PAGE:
Staphylococcus aureus: Methicillin- Resistant Invasive Disease

Reportable by Providers and laboratories
Staphylococcus aureus:  Methicillin- Resistant Invasive Disease

Infectious agent:  methicillin-resistant Staphylococcus aureus (MRSA)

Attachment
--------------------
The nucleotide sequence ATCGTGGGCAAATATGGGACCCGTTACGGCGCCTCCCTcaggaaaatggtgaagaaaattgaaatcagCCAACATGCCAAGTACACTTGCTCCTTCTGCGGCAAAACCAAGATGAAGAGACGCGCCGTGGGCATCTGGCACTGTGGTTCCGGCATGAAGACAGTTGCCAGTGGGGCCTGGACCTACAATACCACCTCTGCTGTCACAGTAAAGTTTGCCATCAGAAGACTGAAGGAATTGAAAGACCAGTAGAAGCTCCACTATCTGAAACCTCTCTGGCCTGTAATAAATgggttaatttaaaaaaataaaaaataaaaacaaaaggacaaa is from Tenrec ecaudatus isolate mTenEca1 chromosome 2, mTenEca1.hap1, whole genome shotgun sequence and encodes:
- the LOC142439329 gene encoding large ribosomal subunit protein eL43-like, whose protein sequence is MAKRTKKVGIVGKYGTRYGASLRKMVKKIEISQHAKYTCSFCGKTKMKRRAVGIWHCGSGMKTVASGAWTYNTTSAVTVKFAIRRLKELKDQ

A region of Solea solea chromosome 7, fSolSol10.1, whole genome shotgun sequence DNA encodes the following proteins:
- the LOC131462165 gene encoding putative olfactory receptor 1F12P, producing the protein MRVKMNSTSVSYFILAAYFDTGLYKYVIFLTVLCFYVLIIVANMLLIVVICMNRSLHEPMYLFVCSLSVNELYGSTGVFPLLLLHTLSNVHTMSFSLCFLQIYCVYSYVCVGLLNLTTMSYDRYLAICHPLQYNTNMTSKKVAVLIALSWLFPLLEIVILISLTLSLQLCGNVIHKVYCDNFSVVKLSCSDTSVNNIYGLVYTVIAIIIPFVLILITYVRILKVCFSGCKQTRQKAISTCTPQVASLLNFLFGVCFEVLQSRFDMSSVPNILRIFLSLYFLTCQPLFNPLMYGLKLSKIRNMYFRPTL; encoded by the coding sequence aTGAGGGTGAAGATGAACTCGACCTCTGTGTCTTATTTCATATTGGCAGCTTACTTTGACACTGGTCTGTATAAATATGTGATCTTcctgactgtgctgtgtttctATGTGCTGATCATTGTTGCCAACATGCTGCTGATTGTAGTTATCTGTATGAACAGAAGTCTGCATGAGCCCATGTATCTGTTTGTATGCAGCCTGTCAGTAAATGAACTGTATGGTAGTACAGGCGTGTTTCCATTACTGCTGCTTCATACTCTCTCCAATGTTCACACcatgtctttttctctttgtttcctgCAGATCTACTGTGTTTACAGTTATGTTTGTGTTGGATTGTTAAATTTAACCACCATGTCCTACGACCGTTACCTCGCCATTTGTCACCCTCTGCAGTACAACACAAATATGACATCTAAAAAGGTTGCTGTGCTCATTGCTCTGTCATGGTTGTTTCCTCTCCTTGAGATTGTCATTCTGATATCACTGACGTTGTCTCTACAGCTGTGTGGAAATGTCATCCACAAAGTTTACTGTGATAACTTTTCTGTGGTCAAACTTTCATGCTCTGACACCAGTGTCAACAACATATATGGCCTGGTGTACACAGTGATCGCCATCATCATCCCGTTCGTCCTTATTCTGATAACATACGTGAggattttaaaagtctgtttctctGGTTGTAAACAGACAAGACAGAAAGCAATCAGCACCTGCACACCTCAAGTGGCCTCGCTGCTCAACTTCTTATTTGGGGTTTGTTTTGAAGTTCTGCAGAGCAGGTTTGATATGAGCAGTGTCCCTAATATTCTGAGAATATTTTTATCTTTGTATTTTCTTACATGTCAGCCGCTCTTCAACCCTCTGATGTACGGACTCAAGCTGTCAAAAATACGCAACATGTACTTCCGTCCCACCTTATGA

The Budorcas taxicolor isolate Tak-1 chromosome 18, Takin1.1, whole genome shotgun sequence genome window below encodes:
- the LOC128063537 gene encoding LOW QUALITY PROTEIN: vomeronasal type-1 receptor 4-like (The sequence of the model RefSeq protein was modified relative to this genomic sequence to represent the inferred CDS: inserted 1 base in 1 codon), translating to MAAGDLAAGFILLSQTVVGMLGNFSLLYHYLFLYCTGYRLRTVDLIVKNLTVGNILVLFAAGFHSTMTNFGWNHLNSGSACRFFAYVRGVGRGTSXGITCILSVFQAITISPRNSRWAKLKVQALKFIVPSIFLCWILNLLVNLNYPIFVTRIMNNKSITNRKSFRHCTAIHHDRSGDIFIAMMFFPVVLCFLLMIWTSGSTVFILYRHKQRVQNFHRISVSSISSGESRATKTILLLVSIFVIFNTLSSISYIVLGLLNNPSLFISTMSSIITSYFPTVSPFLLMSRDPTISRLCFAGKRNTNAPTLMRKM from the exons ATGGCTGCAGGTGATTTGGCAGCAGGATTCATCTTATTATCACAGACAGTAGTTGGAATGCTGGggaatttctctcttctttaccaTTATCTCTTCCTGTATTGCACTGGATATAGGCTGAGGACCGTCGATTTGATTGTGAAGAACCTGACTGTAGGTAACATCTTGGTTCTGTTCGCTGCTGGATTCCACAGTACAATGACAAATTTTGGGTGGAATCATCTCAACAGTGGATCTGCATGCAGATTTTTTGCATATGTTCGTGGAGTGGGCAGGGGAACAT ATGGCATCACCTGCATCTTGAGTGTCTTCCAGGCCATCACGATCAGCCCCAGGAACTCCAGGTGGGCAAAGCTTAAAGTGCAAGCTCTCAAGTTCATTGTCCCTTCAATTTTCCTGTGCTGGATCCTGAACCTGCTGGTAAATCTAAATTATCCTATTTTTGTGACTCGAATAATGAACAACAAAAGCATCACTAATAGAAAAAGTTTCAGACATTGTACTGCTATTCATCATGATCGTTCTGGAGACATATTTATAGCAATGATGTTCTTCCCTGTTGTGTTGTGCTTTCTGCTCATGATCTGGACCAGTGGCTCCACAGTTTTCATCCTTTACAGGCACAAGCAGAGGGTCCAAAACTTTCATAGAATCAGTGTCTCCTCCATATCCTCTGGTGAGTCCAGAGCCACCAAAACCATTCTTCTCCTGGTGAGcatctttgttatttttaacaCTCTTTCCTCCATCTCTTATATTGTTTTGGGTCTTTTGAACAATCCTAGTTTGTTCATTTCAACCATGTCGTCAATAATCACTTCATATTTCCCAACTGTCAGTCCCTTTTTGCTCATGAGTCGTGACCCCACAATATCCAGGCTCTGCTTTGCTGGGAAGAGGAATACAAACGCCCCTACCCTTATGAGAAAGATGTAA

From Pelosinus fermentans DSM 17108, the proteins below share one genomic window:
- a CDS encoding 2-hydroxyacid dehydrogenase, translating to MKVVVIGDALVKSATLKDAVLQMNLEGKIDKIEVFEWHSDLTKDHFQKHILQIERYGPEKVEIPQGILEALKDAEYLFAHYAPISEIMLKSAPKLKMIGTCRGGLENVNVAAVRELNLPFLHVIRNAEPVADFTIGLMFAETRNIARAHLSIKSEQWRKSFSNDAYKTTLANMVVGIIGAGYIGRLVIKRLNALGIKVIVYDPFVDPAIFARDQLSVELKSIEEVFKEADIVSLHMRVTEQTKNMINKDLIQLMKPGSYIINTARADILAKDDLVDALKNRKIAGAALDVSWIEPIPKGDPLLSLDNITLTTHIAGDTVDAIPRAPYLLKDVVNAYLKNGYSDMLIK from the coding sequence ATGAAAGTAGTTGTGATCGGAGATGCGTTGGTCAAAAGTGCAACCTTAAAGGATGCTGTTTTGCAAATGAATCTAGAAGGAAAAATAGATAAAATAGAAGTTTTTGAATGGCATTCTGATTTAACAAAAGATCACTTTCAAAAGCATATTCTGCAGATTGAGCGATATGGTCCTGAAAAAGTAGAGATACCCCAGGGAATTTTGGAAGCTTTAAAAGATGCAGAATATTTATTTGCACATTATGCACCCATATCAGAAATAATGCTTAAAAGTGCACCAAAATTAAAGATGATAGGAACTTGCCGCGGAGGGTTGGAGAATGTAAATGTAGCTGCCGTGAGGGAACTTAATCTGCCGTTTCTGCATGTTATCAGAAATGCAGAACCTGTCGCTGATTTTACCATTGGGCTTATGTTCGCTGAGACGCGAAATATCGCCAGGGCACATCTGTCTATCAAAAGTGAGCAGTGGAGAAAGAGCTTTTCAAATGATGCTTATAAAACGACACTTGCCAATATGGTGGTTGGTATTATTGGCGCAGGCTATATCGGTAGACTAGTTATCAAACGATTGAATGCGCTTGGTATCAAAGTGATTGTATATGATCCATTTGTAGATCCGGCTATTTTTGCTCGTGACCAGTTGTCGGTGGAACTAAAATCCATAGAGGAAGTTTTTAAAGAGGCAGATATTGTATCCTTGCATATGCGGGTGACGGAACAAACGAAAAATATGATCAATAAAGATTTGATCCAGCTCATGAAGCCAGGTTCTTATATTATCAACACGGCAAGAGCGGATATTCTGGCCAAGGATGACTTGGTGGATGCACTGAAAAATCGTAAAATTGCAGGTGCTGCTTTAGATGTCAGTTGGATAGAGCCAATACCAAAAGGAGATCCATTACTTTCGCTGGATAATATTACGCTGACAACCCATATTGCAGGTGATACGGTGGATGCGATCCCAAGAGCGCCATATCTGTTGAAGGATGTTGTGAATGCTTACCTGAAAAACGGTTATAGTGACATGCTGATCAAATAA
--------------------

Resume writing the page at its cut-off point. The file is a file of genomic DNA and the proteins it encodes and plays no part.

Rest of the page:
Description of illness:  About one-third of people in the world have Staphylococcus aureus bacteria on their bodies at any given time, primarily in the nose and on the skin. When the bacteria/organism is present but the individual shows no clinical signs or symptoms of an active infection they are said to be “colonized”.  The most common body site colonized is the nose. Most MRSA infections are skin infections that may appear as pustules or boils which often are red, swollen, painful, or have pus or other drainage. These skin infections commonly occur at sites of visible skin trauma, such as cuts and abrasions, and areas of the body covered by hair (e.g., back of neck, groin, buttock, armpit, beard area of men). Recognizing the signs and receiving treatment for MRSA skin infections in the early stages reduces the chances of the infection becoming severe. MRSA infections that are neglected or insufficiently treated may develop into serious infections in bones, joints affecting deeper underlying tissue (e.g., osteomyelitis), spread to the bloodstream (e.g., bacteremia, sepsis), or involve internal organs (e.g., pneumonia, endocarditis). The signs and symptoms of more severe and potentially life-threatening infections will vary by the type and stage of the infection. Fever, chills, low blood pressure, joint pains, severe headaches, shortness of breath, and "rash over most of the body" are symptoms that need immediate medical attention, especially when associated with skin infections.